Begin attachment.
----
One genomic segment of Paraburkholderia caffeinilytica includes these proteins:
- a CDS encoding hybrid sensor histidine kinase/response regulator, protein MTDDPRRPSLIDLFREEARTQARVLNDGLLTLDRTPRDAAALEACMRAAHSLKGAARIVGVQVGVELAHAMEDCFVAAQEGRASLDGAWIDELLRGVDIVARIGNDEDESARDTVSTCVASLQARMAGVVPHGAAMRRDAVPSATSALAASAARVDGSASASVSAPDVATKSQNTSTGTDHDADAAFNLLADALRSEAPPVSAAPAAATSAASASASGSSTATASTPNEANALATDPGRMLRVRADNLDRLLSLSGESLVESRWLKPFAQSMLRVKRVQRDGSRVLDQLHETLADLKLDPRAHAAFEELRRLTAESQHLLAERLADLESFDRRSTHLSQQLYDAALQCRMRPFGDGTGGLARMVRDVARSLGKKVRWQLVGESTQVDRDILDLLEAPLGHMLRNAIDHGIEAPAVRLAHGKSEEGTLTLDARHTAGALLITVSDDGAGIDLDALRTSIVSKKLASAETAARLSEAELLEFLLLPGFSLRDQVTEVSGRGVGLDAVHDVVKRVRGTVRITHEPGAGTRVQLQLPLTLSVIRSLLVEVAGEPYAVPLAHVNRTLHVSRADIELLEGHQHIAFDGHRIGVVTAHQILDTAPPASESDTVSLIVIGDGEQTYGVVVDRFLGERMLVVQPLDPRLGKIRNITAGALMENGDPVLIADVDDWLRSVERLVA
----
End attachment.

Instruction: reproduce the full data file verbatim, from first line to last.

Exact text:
One genomic segment of Paraburkholderia caffeinilytica includes these proteins:
- a CDS encoding hybrid sensor histidine kinase/response regulator, protein MTDDPRRPSLIDLFREEARTQARVLNDGLLTLDRTPRDAAALEACMRAAHSLKGAARIVGVQVGVELAHAMEDCFVAAQEGRASLDGAWIDELLRGVDIVARIGNDEDESARDTVSTCVASLQARMAGVVPHGAAMRRDAVPSATSALAASAARVDGSASASVSAPDVATKSQNTSTGTDHDADAAFNLLADALRSEAPPVSAAPAAATSAASASASGSSTATASTPNEANALATDPGRMLRVRADNLDRLLSLSGESLVESRWLKPFAQSMLRVKRVQRDGSRVLDQLHETLADLKLDPRAHAAFEELRRLTAESQHLLAERLADLESFDRRSTHLSQQLYDAALQCRMRPFGDGTGGLARMVRDVARSLGKKVRWQLVGESTQVDRDILDLLEAPLGHMLRNAIDHGIEAPAVRLAHGKSEEGTLTLDARHTAGALLITVSDDGAGIDLDALRTSIVSKKLASAETAARLSEAELLEFLLLPGFSLRDQVTEVSGRGVGLDAVHDVVKRVRGTVRITHEPGAGTRVQLQLPLTLSVIRSLLVEVAGEPYAVPLAHVNRTLHVSRADIELLEGHQHIAFDGHRIGVVTAHQILDTAPPASESDTVSLIVIGDGEQTYGVVVDRFLGERMLVVQPLDPRLGKIRNITAGALMENGDPVLIADVDDWLRSVERLVA